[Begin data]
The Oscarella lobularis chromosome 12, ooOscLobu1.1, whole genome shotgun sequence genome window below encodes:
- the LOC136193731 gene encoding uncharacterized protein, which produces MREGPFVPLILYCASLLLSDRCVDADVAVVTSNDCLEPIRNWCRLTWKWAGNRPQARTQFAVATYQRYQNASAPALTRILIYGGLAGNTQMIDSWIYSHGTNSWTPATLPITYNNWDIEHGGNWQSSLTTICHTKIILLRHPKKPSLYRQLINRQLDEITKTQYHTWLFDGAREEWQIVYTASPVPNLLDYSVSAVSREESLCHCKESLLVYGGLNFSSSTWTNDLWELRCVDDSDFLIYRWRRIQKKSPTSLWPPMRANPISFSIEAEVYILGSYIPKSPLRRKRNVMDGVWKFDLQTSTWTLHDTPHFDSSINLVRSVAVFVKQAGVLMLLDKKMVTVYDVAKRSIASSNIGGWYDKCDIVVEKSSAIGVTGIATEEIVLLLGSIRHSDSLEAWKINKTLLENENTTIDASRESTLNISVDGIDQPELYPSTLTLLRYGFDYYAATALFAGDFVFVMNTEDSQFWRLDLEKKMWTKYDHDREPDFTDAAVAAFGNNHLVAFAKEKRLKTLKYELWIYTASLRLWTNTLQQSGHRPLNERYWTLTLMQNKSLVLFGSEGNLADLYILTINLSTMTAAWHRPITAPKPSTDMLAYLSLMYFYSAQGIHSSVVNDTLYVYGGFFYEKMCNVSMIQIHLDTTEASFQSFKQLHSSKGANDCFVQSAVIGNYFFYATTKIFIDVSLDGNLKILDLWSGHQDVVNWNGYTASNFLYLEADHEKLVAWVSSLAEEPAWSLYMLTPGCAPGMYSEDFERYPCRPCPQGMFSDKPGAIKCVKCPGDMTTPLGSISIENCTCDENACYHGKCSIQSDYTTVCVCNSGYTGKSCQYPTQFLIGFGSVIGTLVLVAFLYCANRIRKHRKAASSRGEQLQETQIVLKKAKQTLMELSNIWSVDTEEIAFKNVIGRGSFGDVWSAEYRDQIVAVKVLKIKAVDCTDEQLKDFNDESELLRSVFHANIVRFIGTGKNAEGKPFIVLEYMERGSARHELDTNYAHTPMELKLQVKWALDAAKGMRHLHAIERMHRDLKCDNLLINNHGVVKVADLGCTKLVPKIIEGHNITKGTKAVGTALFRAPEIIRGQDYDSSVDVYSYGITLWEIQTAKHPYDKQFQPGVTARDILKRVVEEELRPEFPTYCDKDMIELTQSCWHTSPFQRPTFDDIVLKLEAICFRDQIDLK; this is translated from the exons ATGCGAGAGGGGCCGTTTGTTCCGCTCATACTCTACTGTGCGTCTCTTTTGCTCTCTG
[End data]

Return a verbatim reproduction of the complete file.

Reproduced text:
The Oscarella lobularis chromosome 12, ooOscLobu1.1, whole genome shotgun sequence genome window below encodes:
- the LOC136193731 gene encoding uncharacterized protein, which produces MREGPFVPLILYCASLLLSDRCVDADVAVVTSNDCLEPIRNWCRLTWKWAGNRPQARTQFAVATYQRYQNASAPALTRILIYGGLAGNTQMIDSWIYSHGTNSWTPATLPITYNNWDIEHGGNWQSSLTTICHTKIILLRHPKKPSLYRQLINRQLDEITKTQYHTWLFDGAREEWQIVYTASPVPNLLDYSVSAVSREESLCHCKESLLVYGGLNFSSSTWTNDLWELRCVDDSDFLIYRWRRIQKKSPTSLWPPMRANPISFSIEAEVYILGSYIPKSPLRRKRNVMDGVWKFDLQTSTWTLHDTPHFDSSINLVRSVAVFVKQAGVLMLLDKKMVTVYDVAKRSIASSNIGGWYDKCDIVVEKSSAIGVTGIATEEIVLLLGSIRHSDSLEAWKINKTLLENENTTIDASRESTLNISVDGIDQPELYPSTLTLLRYGFDYYAATALFAGDFVFVMNTEDSQFWRLDLEKKMWTKYDHDREPDFTDAAVAAFGNNHLVAFAKEKRLKTLKYELWIYTASLRLWTNTLQQSGHRPLNERYWTLTLMQNKSLVLFGSEGNLADLYILTINLSTMTAAWHRPITAPKPSTDMLAYLSLMYFYSAQGIHSSVVNDTLYVYGGFFYEKMCNVSMIQIHLDTTEASFQSFKQLHSSKGANDCFVQSAVIGNYFFYATTKIFIDVSLDGNLKILDLWSGHQDVVNWNGYTASNFLYLEADHEKLVAWVSSLAEEPAWSLYMLTPGCAPGMYSEDFERYPCRPCPQGMFSDKPGAIKCVKCPGDMTTPLGSISIENCTCDENACYHGKCSIQSDYTTVCVCNSGYTGKSCQYPTQFLIGFGSVIGTLVLVAFLYCANRIRKHRKAASSRGEQLQETQIVLKKAKQTLMELSNIWSVDTEEIAFKNVIGRGSFGDVWSAEYRDQIVAVKVLKIKAVDCTDEQLKDFNDESELLRSVFHANIVRFIGTGKNAEGKPFIVLEYMERGSARHELDTNYAHTPMELKLQVKWALDAAKGMRHLHAIERMHRDLKCDNLLINNHGVVKVADLGCTKLVPKIIEGHNITKGTKAVGTALFRAPEIIRGQDYDSSVDVYSYGITLWEIQTAKHPYDKQFQPGVTARDILKRVVEEELRPEFPTYCDKDMIELTQSCWHTSPFQRPTFDDIVLKLEAICFRDQIDLK; this is translated from the exons ATGCGAGAGGGGCCGTTTGTTCCGCTCATACTCTACTGTGCGTCTCTTTTGCTCTCTG